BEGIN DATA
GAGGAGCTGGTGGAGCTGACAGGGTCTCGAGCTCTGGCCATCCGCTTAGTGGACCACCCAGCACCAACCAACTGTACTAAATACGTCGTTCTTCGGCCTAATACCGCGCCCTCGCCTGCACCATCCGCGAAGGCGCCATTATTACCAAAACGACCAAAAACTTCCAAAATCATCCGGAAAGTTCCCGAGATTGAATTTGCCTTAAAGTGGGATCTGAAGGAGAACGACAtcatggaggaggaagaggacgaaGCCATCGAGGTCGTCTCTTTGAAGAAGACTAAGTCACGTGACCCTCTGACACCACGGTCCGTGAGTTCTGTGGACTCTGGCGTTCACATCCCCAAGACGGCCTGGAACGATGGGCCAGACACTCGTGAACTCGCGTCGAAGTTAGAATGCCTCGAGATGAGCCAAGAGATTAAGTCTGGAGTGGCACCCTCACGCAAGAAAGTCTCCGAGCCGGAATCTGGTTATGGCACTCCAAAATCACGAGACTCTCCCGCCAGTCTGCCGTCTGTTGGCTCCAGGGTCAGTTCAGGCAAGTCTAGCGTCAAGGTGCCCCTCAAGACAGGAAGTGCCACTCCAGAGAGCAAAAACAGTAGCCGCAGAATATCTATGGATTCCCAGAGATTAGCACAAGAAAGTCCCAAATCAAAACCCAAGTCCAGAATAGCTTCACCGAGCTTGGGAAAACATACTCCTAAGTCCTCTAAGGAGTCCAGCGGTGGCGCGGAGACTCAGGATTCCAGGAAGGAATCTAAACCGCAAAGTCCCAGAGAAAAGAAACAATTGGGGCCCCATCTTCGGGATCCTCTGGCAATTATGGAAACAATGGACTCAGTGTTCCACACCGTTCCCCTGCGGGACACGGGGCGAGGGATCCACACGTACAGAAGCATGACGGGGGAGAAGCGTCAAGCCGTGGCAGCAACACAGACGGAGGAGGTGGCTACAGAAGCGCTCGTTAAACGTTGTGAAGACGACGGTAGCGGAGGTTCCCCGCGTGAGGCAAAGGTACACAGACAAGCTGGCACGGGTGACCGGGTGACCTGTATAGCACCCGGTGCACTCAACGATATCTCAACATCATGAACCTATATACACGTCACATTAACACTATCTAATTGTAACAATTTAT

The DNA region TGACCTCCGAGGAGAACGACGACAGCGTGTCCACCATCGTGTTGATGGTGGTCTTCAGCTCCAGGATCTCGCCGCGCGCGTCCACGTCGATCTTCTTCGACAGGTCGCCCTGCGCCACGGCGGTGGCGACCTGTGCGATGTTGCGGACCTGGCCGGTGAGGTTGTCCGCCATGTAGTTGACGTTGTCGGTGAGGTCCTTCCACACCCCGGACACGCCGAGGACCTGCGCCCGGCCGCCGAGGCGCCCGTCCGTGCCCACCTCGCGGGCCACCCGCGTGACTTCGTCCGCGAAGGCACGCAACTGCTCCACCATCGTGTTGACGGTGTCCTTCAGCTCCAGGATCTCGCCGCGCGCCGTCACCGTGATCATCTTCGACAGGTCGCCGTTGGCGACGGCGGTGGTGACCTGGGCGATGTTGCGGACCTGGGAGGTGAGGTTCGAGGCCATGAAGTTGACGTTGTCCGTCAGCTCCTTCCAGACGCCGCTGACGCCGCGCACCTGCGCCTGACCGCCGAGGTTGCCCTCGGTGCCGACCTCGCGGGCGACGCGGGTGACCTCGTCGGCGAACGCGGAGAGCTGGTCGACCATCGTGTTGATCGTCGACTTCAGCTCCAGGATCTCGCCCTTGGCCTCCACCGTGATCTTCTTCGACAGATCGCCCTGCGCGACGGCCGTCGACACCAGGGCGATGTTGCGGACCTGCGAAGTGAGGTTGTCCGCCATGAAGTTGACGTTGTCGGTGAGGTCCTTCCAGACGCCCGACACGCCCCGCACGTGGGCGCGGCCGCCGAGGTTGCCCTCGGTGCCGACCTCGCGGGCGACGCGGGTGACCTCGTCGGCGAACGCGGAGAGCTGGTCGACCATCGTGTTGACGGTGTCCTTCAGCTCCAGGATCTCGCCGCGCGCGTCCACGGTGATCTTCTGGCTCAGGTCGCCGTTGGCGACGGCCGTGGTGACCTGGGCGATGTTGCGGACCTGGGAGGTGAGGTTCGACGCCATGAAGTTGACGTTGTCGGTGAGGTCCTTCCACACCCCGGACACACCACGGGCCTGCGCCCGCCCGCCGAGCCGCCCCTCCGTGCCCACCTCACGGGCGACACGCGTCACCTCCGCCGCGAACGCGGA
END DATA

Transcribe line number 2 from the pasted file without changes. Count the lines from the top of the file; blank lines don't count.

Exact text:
The DNA region TGACCTCCGAGGAGAACGACGACAGCGTGTCCACCATCGTGTTGATGGTGGTCTTCAGCTCCAGGATCTCGCCGCGCGCGTCCACGTCGATCTTCTTCGACAGGTCGCCCTGCGCCACGGCGGTGGCGACCTGTGCGATGTTGCGGACCTGGCCGGTGAGGTTGTCCGCCATGTAGTTGACGTTGTCGGTGAGGTCCTTCCACACCCCGGACACGCCGAGGACCTGCGCCCGGCCGCCGAGGCGCCCGTCCGTGCCCACCTCGCGGGCCACCCGCGTGACTTCGTCCGCGAAGGCACGCAACTGCTCCACCATCGTGTTGACGGTGTCCTTCAGCTCCAGGATCTCGCCGCGCGCCGTCACCGTGATCATCTTCGACAGGTCGCCGTTGGCGACGGCGGTGGTGACCTGGGCGATGTTGCGGACCTGGGAGGTGAGGTTCGAGGCCATGAAGTTGACGTTGTCCGTCAGCTCCTTCCAGACGCCGCTGACGCCGCGCACCTGCGCCTGACCGCCGAGGTTGCCCTCGGTGCCGACCTCGCGGGCGACGCGGGTGACCTCGTCGGCGAACGCGGAGAGCTGGTCGACCATCGTGTTGATCGTCGACTTCAGCTCCAGGATCTCGCCCTTGGCCTCCACCGTGATCTTCTTCGACAGATCGCCCTGCGCGACGGCCGTCGACACCAGGGCGATGTTGCGGACCTGCGAAGTGAGGTTGTCCGCCATGAAGTTGACGTTGTCGGTGAGGTCCTTCCAGACGCCCGACACGCCCCGCACGTGGGCGCGGCCGCCGAGGTTGCCCTCGGTGCCGACCTCGCGGGCGACGCGGGTGACCTCGTCGGCGAACGCGGAGAGCTGGTCGACCATCGTGTTGACGGTGTCCTTCAGCTCCAGGATCTCGCCGCGCGCGTCCACGGTGATCTTCTGGCTCAGGTCGCCGTTGGCGACGGCCGTGGTGACCTGGGCGATGTTGCGGACCTGGGAGGTGAGGTTCGACGCCATGAAGTTGACGTTGTCGGTGAGGTCCTTCCACACCCCGGACACACCACGGGCCTGCGCCCGCCCGCCGAGCCGCCCCTCCGTGCCCACCTCACGGGCGACACGCGTCACCTCCGCCGCGAACGCGGA